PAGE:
Essentially, physiatrists specialize in a wide variety of treatments for the musculoskeletal system - the muscles, bones, and associated nerves, ligaments, tendons, and other structures - and the musculoskeletal disorders that cause pain and/or difficulty with functioning. Physiatrists do not perform surgery.

A physiatrist's treatment focuses on helping the patient become as functional and pain-free as possible in order to participate in and enjoy life as fully as possible.

A physiatrist can be either a medical doctor (MD) or a doctor of osteopathic medicine (DO). A physiatrist may be referred to as a:

  • Physiatrist
  • Physical medicine and rehabilitation physician
  • PM&R physician

Physiatry Training and Specialization

A physiatrist's training includes four years of medical school as well as four years of residency training. The first year of residency training focuses on internal medicine (general practice), and the following three years of residency emphasize specialty training.

After residency, further specialization and training is available through Fellowships in a particular field. A Fellowship is typically one to two years of training in a particular specialty.

Physiatrists may complete one of the following Fellowships that provide additional focus and training in particular forms of treatment:

  • Spine - for treatment of back pain, sciatica, and any form of pain or dysfunction that originates in the spine
  • Pain management - for treatment of many types of chronic pain (e.g. chronic lower back pain, osteoarthritis). Physiatrists who specialize in pain medicine have additional specialty training in injections used to treat pain.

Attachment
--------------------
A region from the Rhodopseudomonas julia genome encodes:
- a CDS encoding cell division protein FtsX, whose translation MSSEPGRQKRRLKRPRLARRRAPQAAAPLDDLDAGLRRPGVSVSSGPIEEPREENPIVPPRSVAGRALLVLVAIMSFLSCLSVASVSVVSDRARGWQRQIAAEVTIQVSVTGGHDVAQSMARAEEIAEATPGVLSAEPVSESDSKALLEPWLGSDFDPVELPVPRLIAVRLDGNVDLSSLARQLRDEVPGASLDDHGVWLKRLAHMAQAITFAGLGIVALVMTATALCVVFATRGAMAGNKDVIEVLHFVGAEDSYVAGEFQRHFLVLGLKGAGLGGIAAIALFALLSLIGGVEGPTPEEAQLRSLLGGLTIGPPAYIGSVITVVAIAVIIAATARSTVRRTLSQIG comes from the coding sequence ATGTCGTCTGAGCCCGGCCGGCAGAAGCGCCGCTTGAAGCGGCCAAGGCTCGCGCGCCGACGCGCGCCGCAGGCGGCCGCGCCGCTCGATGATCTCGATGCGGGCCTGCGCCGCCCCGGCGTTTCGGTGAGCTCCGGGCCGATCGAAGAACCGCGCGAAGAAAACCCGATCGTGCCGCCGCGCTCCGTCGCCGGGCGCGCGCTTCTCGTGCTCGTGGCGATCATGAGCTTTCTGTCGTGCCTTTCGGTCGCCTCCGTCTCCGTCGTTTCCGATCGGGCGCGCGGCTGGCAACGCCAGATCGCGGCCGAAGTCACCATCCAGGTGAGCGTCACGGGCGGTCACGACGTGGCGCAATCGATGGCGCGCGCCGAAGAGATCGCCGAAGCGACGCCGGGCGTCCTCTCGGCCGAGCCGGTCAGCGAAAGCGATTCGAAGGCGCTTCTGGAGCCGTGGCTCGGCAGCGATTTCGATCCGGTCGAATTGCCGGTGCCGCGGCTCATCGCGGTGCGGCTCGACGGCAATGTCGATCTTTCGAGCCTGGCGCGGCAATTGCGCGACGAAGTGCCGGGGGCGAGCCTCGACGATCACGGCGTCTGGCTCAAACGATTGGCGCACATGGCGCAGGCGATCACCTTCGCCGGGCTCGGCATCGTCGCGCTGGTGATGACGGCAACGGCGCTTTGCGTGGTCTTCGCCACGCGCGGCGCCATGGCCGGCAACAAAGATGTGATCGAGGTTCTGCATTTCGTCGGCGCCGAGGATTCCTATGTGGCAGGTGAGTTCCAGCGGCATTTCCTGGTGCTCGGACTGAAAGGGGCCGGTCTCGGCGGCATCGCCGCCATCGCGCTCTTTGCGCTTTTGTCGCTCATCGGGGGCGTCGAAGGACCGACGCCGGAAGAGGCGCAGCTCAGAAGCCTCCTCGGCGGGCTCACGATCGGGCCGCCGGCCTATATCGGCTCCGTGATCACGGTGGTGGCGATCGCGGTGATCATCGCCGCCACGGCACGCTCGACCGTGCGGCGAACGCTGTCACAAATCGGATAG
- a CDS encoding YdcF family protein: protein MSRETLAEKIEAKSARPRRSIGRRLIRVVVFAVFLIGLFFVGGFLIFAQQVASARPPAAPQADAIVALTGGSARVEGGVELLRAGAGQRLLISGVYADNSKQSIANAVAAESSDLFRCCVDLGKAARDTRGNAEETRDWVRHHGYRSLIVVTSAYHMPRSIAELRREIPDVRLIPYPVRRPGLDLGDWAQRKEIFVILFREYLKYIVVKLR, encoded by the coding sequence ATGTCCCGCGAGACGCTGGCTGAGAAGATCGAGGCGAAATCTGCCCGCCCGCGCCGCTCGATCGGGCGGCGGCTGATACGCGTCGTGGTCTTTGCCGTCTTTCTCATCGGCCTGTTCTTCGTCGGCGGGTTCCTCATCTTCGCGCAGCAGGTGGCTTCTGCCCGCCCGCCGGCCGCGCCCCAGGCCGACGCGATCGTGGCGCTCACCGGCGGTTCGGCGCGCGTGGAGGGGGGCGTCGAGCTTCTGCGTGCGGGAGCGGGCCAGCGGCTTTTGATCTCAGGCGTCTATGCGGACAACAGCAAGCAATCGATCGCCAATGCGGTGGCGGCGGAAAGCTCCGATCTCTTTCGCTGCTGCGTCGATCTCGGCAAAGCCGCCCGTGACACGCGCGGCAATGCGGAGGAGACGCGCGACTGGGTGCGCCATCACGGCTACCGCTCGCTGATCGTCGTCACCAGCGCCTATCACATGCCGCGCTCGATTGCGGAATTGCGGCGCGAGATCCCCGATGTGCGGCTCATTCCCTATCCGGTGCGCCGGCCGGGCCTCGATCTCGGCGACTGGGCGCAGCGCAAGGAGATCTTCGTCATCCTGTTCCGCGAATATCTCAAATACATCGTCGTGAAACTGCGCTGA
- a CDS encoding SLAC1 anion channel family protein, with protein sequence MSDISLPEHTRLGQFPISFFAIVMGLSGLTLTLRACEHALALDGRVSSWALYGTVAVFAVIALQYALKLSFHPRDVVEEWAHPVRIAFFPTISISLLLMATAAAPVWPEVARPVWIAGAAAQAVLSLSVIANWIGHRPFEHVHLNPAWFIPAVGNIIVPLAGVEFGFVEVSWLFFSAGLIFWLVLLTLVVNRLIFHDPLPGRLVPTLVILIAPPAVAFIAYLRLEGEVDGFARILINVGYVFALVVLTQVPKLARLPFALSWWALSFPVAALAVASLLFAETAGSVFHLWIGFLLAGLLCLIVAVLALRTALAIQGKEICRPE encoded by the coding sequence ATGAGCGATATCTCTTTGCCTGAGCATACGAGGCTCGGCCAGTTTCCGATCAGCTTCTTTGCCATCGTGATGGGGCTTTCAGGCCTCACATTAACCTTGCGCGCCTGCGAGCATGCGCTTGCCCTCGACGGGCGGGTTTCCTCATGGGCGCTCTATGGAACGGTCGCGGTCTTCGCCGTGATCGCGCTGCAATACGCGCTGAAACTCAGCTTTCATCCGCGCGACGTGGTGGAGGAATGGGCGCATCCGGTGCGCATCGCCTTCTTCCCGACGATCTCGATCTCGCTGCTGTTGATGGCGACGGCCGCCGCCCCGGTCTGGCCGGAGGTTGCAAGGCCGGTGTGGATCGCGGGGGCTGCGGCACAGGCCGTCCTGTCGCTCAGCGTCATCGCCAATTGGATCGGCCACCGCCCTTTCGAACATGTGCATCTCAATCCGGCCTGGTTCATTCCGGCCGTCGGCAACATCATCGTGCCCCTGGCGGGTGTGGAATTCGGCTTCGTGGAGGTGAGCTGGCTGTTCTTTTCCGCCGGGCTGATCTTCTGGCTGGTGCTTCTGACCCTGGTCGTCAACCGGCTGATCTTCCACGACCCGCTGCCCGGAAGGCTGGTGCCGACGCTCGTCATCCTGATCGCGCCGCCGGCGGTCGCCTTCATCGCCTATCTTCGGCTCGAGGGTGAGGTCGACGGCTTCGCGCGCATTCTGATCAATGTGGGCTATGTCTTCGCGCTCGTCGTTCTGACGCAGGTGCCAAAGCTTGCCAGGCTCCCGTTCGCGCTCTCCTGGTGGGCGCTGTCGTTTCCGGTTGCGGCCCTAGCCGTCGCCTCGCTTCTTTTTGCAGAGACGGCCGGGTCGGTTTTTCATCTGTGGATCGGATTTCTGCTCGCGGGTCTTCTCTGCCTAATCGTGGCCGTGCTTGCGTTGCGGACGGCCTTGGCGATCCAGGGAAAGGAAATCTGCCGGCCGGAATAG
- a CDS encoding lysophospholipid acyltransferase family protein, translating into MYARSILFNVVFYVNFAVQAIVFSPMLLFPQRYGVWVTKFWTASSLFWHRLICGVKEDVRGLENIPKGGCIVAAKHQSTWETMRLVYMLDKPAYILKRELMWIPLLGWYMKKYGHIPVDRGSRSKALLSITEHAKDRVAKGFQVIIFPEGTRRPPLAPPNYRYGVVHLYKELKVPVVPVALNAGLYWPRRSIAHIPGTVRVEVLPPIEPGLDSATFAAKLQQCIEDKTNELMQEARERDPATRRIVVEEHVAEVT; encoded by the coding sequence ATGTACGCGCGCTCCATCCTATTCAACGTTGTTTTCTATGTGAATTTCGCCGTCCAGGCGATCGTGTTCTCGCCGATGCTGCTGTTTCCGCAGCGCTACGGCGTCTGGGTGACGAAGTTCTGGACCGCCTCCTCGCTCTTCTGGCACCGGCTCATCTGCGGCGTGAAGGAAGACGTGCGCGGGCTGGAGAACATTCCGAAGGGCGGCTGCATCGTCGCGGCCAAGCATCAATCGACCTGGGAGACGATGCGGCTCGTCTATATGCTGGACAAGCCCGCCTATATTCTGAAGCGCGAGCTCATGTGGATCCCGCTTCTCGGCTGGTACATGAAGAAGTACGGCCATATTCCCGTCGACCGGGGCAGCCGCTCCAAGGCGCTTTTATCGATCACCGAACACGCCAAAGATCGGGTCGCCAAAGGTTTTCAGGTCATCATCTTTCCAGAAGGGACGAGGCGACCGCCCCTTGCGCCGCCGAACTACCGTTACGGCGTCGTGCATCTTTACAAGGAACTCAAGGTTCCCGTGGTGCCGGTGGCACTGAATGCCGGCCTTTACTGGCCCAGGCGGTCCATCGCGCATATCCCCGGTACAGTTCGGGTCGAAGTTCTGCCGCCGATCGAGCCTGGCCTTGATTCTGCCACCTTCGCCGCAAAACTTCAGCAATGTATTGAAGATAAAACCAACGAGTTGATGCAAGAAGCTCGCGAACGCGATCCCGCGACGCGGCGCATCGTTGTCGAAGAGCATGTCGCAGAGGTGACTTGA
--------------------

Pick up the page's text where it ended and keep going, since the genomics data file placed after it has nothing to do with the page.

• Sports medicine - for sports injuries
  • Brain injury (e.g. stroke) - for rehabilitation
  • Spinal cord injury - for rehabilitation
  • Pediatric medicine - for patients under age 18

Physiatry and the Spine

Physiatrists treat a wide range of problems that affect the musculoskeletal system. The following is a list of back conditions commonly treated by physiatrists:

  • Back pain, sciatica
  • Muscle and ligament injuries
  • Work injuries
  • Myofacial pain
  • Fibromyalgia
  • Spinal cord injury
  • Osteoarthritis
  • Ankylosing spondylitis
  • Osteoporosis

Because the spine is the locus of most of the body's musculoskeletal system, many physiatrists focus on treating back pain. For those who specialize who treating spinal problems, their focus may be more on rehabilitation or on injections (pain management), depending on their training and personal preference.


Physical Medicine and Rehabilitation Specialty

The specialty of Physical Medicine and Rehabilitation, or physiatry, is approximately 60 years old. Today, there are over 8,000 physicians practicing physical medicine and rehabilitation. 1 "Information for Patients and Family," American Academy of Pain Medicine and Rehabilitation, accessed August 2011.

Many PM&R physicians who treat back pain are part of a Spine Center or Spine Hospital, treating patients within a practice that includes other specialists, such as physical therapists, spine surgeons, rehabilitation specialists, and more.

Whether or not they work in a multispecialty spine practice, many physiatrists also serve to coordinate the patient's care with a multidisciplinary team of other doctors and specialists - for example, physical therapists, spine surgeons, psychologists, chiropractors, and more.

Dr. Richard Staehler is a physiatrist at the NeuroSpine Center of Wisconsin. He has more than 20 years of experience providing non-surgical treatment for spine pain.